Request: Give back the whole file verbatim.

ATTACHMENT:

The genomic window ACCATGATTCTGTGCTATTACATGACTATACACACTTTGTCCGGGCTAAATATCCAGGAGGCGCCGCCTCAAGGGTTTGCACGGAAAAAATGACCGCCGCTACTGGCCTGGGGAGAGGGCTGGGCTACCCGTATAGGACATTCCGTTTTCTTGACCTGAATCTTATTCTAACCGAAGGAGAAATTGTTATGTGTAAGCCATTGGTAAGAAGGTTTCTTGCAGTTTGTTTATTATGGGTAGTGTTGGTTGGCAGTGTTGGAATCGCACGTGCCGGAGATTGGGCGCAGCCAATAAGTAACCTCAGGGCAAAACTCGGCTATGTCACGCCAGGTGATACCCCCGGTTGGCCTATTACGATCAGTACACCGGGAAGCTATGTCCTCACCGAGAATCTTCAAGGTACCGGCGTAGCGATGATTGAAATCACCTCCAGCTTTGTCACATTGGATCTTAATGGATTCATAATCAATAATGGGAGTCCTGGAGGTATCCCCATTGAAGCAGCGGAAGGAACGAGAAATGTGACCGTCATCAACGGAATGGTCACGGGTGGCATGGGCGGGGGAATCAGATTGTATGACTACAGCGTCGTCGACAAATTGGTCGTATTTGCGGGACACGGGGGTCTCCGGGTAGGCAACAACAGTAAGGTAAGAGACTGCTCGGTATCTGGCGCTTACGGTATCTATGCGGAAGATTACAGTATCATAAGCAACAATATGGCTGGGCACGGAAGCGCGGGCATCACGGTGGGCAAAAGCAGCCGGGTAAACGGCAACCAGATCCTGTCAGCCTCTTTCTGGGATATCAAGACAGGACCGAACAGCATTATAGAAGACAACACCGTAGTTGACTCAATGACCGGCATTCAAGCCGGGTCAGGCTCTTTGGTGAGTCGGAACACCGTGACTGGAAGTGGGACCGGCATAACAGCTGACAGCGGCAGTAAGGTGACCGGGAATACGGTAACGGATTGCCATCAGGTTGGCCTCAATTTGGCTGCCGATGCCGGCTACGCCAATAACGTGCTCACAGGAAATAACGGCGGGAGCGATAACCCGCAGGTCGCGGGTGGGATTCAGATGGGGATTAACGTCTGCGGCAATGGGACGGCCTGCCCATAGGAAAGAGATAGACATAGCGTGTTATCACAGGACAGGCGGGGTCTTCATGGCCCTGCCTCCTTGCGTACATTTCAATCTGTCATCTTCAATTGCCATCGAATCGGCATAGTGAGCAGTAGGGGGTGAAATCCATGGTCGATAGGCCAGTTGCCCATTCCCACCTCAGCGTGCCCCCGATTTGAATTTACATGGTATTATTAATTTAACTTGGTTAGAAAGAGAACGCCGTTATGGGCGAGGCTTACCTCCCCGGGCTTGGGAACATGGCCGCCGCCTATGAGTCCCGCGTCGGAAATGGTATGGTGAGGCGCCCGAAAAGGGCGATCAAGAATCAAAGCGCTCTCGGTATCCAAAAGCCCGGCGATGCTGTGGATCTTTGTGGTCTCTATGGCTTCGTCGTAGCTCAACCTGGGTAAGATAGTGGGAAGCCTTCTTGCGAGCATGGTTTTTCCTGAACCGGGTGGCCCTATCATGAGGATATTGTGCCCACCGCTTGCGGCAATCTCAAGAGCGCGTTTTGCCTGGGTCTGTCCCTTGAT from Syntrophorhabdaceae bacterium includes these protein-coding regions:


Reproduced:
The genomic window ACCATGATTCTGTGCTATTACATGACTATACACACTTTGTCCGGGCTAAATATCCAGGAGGCGCCGCCTCAAGGGTTTGCACGGAAAAAATGACCGCCGCTACTGGCCTGGGGAGAGGGCTGGGCTACCCGTATAGGACATTCCGTTTTCTTGACCTGAATCTTATTCTAACCGAAGGAGAAATTGTTATGTGTAAGCCATTGGTAAGAAGGTTTCTTGCAGTTTGTTTATTATGGGTAGTGTTGGTTGGCAGTGTTGGAATCGCACGTGCCGGAGATTGGGCGCAGCCAATAAGTAACCTCAGGGCAAAACTCGGCTATGTCACGCCAGGTGATACCCCCGGTTGGCCTATTACGATCAGTACACCGGGAAGCTATGTCCTCACCGAGAATCTTCAAGGTACCGGCGTAGCGATGATTGAAATCACCTCCAGCTTTGTCACATTGGATCTTAATGGATTCATAATCAATAATGGGAGTCCTGGAGGTATCCCCATTGAAGCAGCGGAAGGAACGAGAAATGTGACCGTCATCAACGGAATGGTCACGGGTGGCATGGGCGGGGGAATCAGATTGTATGACTACAGCGTCGTCGACAAATTGGTCGTATTTGCGGGACACGGGGGTCTCCGGGTAGGCAACAACAGTAAGGTAAGAGACTGCTCGGTATCTGGCGCTTACGGTATCTATGCGGAAGATTACAGTATCATAAGCAACAATATGGCTGGGCACGGAAGCGCGGGCATCACGGTGGGCAAAAGCAGCCGGGTAAACGGCAACCAGATCCTGTCAGCCTCTTTCTGGGATATCAAGACAGGACCGAACAGCATTATAGAAGACAACACCGTAGTTGACTCAATGACCGGCATTCAAGCCGGGTCAGGCTCTTTGGTGAGTCGGAACACCGTGACTGGAAGTGGGACCGGCATAACAGCTGACAGCGGCAGTAAGGTGACCGGGAATACGGTAACGGATTGCCATCAGGTTGGCCTCAATTTGGCTGCCGATGCCGGCTACGCCAATAACGTGCTCACAGGAAATAACGGCGGGAGCGATAACCCGCAGGTCGCGGGTGGGATTCAGATGGGGATTAACGTCTGCGGCAATGGGACGGCCTGCCCATAGGAAAGAGATAGACATAGCGTGTTATCACAGGACAGGCGGGGTCTTCATGGCCCTGCCTCCTTGCGTACATTTCAATCTGTCATCTTCAATTGCCATCGAATCGGCATAGTGAGCAGTAGGGGGTGAAATCCATGGTCGATAGGCCAGTTGCCCATTCCCACCTCAGCGTGCCCCCGATTTGAATTTACATGGTATTATTAATTTAACTTGGTTAGAAAGAGAACGCCGTTATGGGCGAGGCTTACCTCCCCGGGCTTGGGAACATGGCCGCCGCCTATGAGTCCCGCGTCGGAAATGGTATGGTGAGGCGCCCGAAAAGGGCGATCAAGAATCAAAGCGCTCTCGGTATCCAAAAGCCCGGCGATGCTGTGGATCTTTGTGGTCTCTATGGCTTCGTCGTAGCTCAACCTGGGTAAGATAGTGGGAAGCCTTCTTGCGAGCATGGTTTTTCCTGAACCGGGTGGCCCTATCATGAGGATATTGTGCCCACCGCTTGCGGCAATCTCAAGAGCGCGTTTTGCCTGGGTCTGTCCCTTGAT from Syntrophorhabdaceae bacterium includes these protein-coding regions: